Outlets in a wine cellar are best placed in the dead spaces at the corners where your racks come together. If you place the outlet outside of this area it is possible it will be obstructed by one of the wine rack posts. It is important to follow your local building code for outlet placement and that will supersede any recommendations made for outlet placement in your cellar.

I. OUTLET PLACEMENT FOR HIGH REVEALS WITH LIGHTING

It is not necessary to place an electrical outlet in the area where a high reveal racking is located in order to plug in your lighting. The cord will be able to reach down to the outlet placed in the dead space as far as 6 feet away. If you would prefer to have the outlet located in this area for ease of access you will need to inform your design consultant to locate the outlets accordingly when they do the outlet placement design for you.

J. WALL COVERINGS

Once you have installed the studs, vapor barrier, insulation, and electrical outlets the next step will be to cover the walls and ceiling. You will need to utilize material that is resistant to the high humidity conditions that will be present in your cellar and based on that criteria the most common choice for wall and ceiling coverings is water resistant drywall (commonly referred to as green and/or purple board).

K. FINISHING THE DRYWALL

The base molding will be attached to the front of the racking, which means it is important that you run the drywall all the way to the floor and do not allow any gaps. No molding should be installed on the wall so that the back of the rack remains flush with the wall.

L. PAINTING THE DRYWALL

You should start with a good primer on the drywall and then use a water based exterior grade paint. Oil or solvent based paints can leave a lingering odor in the wine cellar, if you don’t have time to let the space air out. Make sure your painter covers the drywall all the way to the floor. Typically they will stop an inch or two short of the floor as they know that will be covered with base molding. Your molding will be on the front of the racks, so this can leave an unsightly gap showing if they do not run the paint all the way to the bottom.

M. ALTERNATIVE WALL & CEILING COVERINGS

A decorative option to cover your walls and ceiling would be to apply tongue and groove material that complements the wood, stain, and/or lacquer that will be on your racking. You will first need to screw 3/1′ marine grade plywood on your walls and ceiling so that you will be able to attach your tongue and groove.

N. FLOORING

When installing flooring in a wine cellar, you want to ensure the flooring you select will withstand the high humidity environment. Therefore, you want to avoid using carpeting for many reasons, including the possibility it will rot. You will also want to avoid using vinyl flooring as the mastic under it will remain moist and the flooring will have the tendency to move and buckle. You can utilize a bare concrete floor, as long as you seal the concrete. If you want a more decorative option, it is common to utilize porcelain tiles, slate, marble, cork, or hardwood flooring. It is recommended that you allow a ‘A” gap all the way around the perimeter when installing wood flooring to allow room for expansion.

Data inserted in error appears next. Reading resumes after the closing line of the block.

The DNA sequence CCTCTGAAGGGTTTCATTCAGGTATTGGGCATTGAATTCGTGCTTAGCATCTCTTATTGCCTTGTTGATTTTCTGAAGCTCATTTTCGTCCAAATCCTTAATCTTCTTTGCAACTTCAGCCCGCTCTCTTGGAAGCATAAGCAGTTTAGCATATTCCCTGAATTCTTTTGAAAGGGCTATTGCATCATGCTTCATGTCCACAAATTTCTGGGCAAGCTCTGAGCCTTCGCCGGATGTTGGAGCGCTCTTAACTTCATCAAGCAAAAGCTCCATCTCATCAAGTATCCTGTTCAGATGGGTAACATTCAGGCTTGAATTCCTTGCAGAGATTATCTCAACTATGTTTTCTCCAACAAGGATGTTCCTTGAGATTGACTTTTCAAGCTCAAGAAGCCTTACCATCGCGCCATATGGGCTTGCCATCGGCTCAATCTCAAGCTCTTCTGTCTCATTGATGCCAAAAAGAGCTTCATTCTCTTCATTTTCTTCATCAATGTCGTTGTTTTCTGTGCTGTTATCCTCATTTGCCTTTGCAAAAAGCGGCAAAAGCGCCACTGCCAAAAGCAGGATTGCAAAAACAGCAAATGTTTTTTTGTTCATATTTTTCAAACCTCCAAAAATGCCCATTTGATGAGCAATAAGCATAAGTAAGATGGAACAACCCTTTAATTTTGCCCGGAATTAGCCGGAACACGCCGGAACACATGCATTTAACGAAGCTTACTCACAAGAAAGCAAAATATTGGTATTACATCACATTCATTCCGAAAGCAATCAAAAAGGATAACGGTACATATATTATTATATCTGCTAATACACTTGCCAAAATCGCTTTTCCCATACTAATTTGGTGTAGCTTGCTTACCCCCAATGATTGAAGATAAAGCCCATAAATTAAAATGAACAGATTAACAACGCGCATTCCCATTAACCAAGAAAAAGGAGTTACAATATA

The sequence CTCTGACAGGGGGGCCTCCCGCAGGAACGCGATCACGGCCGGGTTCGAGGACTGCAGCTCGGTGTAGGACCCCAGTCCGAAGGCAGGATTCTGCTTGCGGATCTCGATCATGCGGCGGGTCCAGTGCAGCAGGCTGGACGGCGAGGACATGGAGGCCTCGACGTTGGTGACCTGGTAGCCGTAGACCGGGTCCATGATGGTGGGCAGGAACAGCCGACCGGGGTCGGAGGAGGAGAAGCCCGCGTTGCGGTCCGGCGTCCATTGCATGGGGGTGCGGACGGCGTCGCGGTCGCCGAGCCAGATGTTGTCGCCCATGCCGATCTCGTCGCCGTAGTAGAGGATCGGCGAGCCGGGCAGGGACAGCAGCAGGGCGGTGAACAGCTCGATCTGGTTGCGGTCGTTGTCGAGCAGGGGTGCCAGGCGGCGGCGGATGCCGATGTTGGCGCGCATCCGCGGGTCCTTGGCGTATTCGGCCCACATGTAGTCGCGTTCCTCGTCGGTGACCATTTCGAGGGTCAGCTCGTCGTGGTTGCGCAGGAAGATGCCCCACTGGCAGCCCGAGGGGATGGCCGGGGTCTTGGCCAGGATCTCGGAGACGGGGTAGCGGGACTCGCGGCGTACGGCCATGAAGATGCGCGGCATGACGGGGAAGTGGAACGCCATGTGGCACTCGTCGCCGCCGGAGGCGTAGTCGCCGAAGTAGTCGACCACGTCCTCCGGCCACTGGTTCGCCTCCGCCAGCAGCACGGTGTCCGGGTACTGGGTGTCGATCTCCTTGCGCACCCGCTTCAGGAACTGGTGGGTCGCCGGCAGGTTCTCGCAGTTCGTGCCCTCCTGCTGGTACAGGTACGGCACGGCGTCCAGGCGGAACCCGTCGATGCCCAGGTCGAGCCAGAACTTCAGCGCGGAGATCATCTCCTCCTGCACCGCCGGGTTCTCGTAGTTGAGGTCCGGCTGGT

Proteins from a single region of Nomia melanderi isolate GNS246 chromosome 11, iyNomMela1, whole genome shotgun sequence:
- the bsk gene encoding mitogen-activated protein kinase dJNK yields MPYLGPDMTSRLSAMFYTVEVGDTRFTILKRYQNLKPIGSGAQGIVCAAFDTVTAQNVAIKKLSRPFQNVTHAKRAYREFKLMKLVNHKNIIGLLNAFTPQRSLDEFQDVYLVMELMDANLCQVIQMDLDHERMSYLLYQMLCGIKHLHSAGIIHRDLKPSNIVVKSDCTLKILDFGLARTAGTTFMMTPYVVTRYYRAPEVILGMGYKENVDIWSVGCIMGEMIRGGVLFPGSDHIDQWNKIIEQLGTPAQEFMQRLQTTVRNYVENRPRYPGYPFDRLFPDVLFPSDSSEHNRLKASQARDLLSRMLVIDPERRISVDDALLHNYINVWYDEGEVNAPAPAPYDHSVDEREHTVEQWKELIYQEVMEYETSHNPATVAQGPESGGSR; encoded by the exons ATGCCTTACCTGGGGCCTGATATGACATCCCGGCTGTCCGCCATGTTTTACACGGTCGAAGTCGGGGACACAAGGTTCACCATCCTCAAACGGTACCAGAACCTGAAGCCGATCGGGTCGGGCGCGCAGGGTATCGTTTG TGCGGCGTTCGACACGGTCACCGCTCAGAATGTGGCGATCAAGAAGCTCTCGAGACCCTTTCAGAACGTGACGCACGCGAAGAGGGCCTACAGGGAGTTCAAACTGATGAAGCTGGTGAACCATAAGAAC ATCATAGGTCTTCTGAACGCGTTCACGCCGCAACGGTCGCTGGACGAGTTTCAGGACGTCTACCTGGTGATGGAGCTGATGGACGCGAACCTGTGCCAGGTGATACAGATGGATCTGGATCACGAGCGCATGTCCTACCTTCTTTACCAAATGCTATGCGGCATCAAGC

0. ALTERNATE CEILING

In addition to utilizing tongue and groove paneling for your ceiling you can also install a raised panel ceiling and/or soffit. This does not provide any substantial difference to your insulation value, but it does make a dramatic difference in the aesthetic look of your cellar.

P. INSTALLING A WINE CELLAR DOOR

You will need to install an exterior grade door sealed on three sides with weather-stripping and the bottom with a threshold and door sweep. You cannot utilize an interior door for this application. You are attempting to maintain an environment of 55*-58° F and 50-75% humidity levels and therefore need a barrier between that room and the other rooms of your home, which will be closer to 70 degrees and 20% humidity levels in most of the USA. If you utilize a glass door it will need to be dual or triple paned glass to allow for insulation properties.

Q. LIGHTING

There are very few limitations when it comes to lighting options for a wine cellar. If you are going to utilize can lighting in a wine cellar, then you will need to use thermally fused can lights, also referred to as IC rated cans. We also recommend low voltage lights and motions sensors/timers to prevent lights from being left on.

R. RACKING

Racking is usually made from Redwood, Walnut, Alder and most recently metal (other materials are available upon request). It is a preference choice and should be based on your home or commercial decor. You will want to ensure you design your racks with bottle sizes, capacity and display options in mind.

*Call Wine Hardware for your custom design

**We always recommend consulting with your wine cellar design specialist, contractor and HVAC contractor before and wine cellar prep work is started**